Martin Packer


Department Affiliation: Associate Professor, Psychology, University of Los Andes, Colombia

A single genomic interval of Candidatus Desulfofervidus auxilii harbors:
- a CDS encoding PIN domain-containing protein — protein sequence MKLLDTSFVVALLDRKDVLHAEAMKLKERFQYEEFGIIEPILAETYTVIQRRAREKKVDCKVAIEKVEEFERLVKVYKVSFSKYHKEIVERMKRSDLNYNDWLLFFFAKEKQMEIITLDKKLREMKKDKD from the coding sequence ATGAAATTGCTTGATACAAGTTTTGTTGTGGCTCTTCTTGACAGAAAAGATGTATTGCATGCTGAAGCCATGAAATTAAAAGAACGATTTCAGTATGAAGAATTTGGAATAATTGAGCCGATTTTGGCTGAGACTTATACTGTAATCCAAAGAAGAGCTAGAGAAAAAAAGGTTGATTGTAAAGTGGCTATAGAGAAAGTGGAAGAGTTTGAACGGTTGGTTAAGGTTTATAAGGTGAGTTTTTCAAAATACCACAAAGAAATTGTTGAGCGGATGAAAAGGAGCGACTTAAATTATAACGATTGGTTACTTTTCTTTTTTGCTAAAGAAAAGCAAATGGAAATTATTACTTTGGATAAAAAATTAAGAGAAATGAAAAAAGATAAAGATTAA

I am a developmental psychologist who works within the theoretical framework of cultural psychology, conducting research with an interpretive logic of inquiry. Let's unpack this a little: As a developmental psychologist I am interested in how people learn and change. In the big picture, this is the question of how a newborn baby becomes an adult. But it also involves smaller pictures, or questions about the ways people are transformed moment-to-moment in their everyday interactions. My research focuses on the development of children and young adults, and the links between this and the construction, reproduction and transformation of society. I typically study interactions among children, and between children and adults, in real-world settings, often using video- or audio-taping to permit a microanalysis of the exchanges. I have a broad interest in the philosophical underpinnings of social scientific research. I believe it is crucial that we examine not only the epistemological assumptions (concerning the character and origins of knowledge) but also the ontological assumptions (concerning the kinds of entities presumed to exist) that underlie every interpretation of what counts as 'science,' and consider the historical character of these assumptions.